To identify and describe models of after-hours care in the U. Qualitative analysis of data from in-depth telephone interviews. Primary care practices in 16 states and the organizations they partner with to provide after-hours coverage. Forty-four primary care physicians, practice managers, nurses and health plan representatives from 28 organizations.
Analyses examined after-hours care models, facilitators, barriers and lessons learned. Based on 28 organizations interviewed, five broad models of after-hours care were identified, ranging in the extent to which they provide continuity and patient access. The online version of this article doi: Yet, continuity of primary care, including care received outside usual business hours, is associated with Office encounter after hours patient outcomes and lower ED use for non-urgent problems.
Offering after-hours access to select primary care services, including telephone access and expanded clinic hours, could potentially eliminate many costly ED visits while improving continuity. The published literature on after-hours care suggests that it includes the following characteristics: The objectives of this study were to identify promising after-hours care models in the U.
Through in-depth interviews of practices and organizations providing Office encounter after hours care, we present a typology of models and selected examples. We then identify challenges, facilitators, lessons learned and implications for the design of sustainable after-hours-care.
We included numerous safeguards against researcher bias Office encounter after hours site bias 20 in our design and participant identification. Next, we engaged from the beginning of the study, a steering committee of neutral experts in the U.
These experts listed in our acknowledgement section also reviewed both our study design and the interview protocols.
We identified respondent organizations through Internet searches, references from health plans and PCMH managers, and recommendations from U. Participants completed an emailed questionnaire describing their size, staffing, payer mix and operating hours. In some cases we did a second interview with a practice manager or nurse practitioner if the initial respondent felt that they could add further insights or fill in missing information.
Using semi-structured interview protocols, available in online appendix we asked participants to describe their: The two senior researchers conducted the telephone interviews between January and July of Interviews lasted on average one hour. Two research assistants trained in transcription and coding for qualitative data took verbatim notes during every interview. We continued conducting interviews with new practices until we had reached saturation of themes and repetition of descriptions of after-hours care models.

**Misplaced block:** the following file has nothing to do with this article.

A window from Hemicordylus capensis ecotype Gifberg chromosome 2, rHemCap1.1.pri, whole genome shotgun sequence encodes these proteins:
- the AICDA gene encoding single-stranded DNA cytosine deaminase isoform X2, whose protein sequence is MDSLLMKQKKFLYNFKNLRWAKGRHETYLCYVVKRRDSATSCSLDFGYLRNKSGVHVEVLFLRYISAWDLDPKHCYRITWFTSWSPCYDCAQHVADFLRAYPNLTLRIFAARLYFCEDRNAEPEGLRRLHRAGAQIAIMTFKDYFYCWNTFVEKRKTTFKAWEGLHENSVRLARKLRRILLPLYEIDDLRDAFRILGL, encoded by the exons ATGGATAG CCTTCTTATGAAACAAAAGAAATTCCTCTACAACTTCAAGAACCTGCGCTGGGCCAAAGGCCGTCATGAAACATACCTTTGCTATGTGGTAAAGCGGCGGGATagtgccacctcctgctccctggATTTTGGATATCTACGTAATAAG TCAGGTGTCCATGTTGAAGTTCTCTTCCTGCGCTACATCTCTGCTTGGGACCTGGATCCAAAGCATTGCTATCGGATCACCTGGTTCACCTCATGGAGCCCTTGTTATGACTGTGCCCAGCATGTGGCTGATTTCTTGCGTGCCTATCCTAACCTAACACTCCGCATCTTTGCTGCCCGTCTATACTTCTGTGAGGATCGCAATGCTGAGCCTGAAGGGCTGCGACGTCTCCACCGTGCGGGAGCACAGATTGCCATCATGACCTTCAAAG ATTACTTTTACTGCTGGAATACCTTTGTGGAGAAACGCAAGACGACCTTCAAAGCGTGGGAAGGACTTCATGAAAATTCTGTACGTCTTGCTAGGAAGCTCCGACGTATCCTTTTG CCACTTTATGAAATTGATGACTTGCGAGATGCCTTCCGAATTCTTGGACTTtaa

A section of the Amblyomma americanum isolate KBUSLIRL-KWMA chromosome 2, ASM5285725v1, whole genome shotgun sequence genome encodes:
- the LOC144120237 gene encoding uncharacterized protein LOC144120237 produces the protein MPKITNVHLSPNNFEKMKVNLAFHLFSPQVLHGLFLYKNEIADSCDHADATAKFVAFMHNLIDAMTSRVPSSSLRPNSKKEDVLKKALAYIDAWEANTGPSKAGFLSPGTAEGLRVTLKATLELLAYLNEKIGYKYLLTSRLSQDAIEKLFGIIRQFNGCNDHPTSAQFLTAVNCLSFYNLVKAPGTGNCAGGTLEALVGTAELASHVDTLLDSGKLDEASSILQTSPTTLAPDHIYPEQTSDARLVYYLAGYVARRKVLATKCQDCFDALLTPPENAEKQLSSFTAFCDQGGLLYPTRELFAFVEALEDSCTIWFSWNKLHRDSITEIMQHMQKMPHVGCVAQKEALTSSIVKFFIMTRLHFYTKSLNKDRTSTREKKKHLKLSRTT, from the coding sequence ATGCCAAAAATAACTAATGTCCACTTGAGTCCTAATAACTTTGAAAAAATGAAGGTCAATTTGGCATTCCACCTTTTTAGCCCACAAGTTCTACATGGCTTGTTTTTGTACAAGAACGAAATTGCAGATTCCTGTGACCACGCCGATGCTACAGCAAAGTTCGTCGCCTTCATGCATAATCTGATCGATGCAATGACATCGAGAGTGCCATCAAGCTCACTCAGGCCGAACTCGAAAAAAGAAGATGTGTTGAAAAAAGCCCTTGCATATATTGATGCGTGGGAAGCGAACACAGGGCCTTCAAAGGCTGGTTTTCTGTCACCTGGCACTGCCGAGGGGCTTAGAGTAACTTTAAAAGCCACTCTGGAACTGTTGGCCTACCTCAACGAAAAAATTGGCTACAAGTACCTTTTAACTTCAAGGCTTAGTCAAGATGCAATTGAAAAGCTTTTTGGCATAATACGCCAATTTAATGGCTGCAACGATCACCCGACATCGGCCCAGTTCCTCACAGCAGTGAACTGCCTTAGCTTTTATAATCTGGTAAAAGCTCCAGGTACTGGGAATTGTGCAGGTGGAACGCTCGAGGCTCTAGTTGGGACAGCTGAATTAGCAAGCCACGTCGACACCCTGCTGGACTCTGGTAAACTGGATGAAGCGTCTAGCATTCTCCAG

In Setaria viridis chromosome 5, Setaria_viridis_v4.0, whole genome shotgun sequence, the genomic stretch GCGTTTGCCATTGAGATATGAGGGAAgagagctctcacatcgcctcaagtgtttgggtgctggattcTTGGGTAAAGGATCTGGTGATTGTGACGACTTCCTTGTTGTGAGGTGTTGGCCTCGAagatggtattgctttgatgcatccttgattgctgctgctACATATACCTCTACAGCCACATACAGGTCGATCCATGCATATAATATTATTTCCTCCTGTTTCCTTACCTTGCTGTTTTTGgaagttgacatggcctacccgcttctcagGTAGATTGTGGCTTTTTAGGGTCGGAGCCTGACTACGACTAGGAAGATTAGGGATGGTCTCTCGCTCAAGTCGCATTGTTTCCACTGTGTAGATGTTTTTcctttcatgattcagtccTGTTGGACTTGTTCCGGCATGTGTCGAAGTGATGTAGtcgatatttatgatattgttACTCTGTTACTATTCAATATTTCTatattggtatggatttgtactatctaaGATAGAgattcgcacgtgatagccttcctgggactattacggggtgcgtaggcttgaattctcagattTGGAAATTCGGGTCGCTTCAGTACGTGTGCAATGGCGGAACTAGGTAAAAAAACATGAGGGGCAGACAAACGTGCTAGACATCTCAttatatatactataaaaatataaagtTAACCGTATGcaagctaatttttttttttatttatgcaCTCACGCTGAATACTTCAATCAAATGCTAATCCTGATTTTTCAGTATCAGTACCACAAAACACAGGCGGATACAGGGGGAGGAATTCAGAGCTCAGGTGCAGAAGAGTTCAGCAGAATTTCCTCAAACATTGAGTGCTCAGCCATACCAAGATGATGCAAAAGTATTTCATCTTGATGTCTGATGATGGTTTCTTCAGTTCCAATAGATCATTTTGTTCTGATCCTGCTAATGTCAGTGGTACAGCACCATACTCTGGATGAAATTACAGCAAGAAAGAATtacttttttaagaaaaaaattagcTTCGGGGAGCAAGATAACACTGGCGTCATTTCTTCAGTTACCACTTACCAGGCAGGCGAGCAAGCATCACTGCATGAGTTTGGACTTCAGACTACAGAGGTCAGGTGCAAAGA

Content analysis of the verbatim transcripts initially was based on inductive coding 20 by the senior researchers. They then met as a team with the research assistants periodically to review codes and identify key themes and models. The research assistants applied codes to the units of text based on both our protocol questions and themes. We completed a total of 44 interviews in 28 different organizations across 16 different states.
Five models of after-hours care coordinated with primary care were identified: Three of the respondents worked in federally qualified community Office encounter after hours centers and their CHCs were most like Model 3 in two cases and Model 5 in one case.
While not a separate model unto itself, an important facilitator of after-hours care across models, in particular for pediatrics, was telephone nurse triage. While any on-call coverage arrangements may be supplemented by nurse triage lines that refer to the covering physician per protocol, some organizations used this more than others.
For example, in Plattsburgh, Office encounter after hours. The practices share on-call responsibilities and use a third-party nurse call center in Cleveland to triage after-hours calls. The cost is covered through the medical home pilot payments.
If needed, the nurse then pages the on-call physician for the practices. Challenges to sustainable after-hours care models in the U. We code for them regularly and never get compensated. Some practices initially overstaffed and did not have enough patients presenting after hours to justify their investment. Obtaining buy in from community PCPs to collaborate on after-hours care was an initial challenge. Providers reported challenges in encouraging some patients to use after-hours services rather than the ED for non-urgent care.